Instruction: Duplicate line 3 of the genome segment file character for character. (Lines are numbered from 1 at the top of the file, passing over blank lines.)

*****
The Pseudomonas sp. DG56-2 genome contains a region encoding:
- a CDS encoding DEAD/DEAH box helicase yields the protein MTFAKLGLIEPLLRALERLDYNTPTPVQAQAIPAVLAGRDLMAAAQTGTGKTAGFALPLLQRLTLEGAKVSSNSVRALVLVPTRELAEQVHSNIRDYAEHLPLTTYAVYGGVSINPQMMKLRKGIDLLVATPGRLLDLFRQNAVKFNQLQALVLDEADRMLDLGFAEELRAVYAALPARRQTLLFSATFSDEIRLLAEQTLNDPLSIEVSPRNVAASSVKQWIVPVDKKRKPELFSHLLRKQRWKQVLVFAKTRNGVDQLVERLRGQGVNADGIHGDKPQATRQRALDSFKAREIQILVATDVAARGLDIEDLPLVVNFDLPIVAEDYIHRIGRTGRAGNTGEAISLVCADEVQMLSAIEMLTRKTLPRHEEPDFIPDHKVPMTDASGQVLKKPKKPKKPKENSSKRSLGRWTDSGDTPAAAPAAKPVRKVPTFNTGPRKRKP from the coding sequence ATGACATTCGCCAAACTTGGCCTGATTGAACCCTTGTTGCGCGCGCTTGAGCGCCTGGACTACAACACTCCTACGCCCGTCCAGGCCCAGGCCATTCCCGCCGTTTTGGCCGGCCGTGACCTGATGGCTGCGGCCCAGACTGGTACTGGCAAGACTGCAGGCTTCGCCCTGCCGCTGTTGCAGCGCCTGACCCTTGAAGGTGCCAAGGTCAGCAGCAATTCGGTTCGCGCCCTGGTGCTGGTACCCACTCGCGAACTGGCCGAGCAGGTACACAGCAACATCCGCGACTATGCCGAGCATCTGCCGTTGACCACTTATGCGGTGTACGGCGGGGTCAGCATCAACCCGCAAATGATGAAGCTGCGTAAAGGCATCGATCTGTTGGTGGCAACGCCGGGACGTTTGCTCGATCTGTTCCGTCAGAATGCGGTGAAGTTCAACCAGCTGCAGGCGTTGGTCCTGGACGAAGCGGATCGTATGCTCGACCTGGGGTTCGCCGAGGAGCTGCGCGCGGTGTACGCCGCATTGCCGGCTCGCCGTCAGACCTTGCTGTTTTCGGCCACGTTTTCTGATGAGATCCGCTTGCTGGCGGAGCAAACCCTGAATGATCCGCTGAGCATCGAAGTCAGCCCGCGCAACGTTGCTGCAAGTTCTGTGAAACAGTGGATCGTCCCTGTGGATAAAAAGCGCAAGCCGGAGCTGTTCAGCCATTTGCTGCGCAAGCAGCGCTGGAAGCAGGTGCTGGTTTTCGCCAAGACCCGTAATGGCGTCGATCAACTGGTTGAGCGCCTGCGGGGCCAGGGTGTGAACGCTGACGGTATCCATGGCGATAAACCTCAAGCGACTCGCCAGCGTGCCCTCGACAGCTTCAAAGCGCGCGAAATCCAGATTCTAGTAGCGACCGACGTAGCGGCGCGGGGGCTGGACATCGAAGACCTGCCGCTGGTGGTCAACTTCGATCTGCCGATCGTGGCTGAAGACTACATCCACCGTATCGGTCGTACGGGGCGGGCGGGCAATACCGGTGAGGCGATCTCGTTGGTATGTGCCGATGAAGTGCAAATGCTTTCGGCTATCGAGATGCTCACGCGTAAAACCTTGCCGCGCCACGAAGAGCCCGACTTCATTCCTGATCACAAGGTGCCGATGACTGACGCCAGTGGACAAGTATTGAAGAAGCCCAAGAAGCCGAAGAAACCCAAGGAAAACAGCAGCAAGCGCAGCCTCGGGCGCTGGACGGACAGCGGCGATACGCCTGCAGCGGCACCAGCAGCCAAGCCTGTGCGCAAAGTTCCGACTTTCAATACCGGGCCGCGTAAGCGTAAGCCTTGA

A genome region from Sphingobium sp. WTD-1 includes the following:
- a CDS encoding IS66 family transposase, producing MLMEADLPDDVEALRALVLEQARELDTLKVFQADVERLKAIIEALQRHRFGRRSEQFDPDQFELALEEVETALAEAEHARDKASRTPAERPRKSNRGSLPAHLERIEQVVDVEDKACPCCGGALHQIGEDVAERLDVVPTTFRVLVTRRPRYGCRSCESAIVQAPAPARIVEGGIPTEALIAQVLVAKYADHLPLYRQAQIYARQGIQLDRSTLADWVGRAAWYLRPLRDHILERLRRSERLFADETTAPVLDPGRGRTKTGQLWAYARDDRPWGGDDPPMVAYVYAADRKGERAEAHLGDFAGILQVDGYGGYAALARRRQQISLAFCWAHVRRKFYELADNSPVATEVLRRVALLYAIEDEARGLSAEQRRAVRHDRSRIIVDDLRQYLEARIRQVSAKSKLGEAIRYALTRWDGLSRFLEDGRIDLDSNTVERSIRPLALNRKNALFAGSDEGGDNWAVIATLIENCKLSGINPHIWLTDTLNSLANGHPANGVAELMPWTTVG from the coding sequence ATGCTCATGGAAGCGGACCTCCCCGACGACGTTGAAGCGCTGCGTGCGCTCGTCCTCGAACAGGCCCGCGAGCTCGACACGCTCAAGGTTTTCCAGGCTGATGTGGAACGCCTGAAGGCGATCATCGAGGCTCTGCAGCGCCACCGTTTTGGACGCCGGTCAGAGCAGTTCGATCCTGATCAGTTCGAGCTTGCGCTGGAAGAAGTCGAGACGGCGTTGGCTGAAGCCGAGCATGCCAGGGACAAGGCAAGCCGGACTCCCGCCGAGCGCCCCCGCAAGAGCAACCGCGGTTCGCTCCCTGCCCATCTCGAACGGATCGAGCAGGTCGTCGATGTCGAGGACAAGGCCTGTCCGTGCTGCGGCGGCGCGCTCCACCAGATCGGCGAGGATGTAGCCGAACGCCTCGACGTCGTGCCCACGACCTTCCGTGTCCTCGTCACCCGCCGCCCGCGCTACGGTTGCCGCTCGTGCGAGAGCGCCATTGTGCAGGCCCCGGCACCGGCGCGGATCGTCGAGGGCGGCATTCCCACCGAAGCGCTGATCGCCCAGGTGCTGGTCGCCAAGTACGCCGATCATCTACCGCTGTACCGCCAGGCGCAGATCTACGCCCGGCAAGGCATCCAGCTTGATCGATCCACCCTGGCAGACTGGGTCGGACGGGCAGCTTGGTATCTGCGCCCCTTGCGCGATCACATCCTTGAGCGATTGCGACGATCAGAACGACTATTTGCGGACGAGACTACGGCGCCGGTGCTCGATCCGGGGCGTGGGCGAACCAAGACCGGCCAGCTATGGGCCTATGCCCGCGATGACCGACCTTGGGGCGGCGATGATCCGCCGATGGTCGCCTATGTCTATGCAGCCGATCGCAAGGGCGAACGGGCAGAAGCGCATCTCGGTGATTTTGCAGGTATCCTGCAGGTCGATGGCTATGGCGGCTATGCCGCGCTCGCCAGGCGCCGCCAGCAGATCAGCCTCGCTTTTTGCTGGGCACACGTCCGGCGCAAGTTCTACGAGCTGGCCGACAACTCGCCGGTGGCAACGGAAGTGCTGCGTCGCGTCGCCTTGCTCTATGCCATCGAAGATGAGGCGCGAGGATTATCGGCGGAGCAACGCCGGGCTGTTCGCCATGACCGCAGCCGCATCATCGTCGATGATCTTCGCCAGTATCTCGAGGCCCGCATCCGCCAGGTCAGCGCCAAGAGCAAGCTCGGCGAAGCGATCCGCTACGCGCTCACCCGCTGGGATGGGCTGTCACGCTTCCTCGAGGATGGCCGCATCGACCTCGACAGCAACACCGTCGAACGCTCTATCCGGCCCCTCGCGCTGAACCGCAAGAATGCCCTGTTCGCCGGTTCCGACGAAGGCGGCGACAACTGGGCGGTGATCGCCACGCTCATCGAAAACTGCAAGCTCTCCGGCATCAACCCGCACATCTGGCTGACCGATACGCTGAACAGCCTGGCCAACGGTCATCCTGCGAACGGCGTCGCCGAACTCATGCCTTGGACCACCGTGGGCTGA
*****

A genome region from Sphingobium sp. WTD-1 includes the following: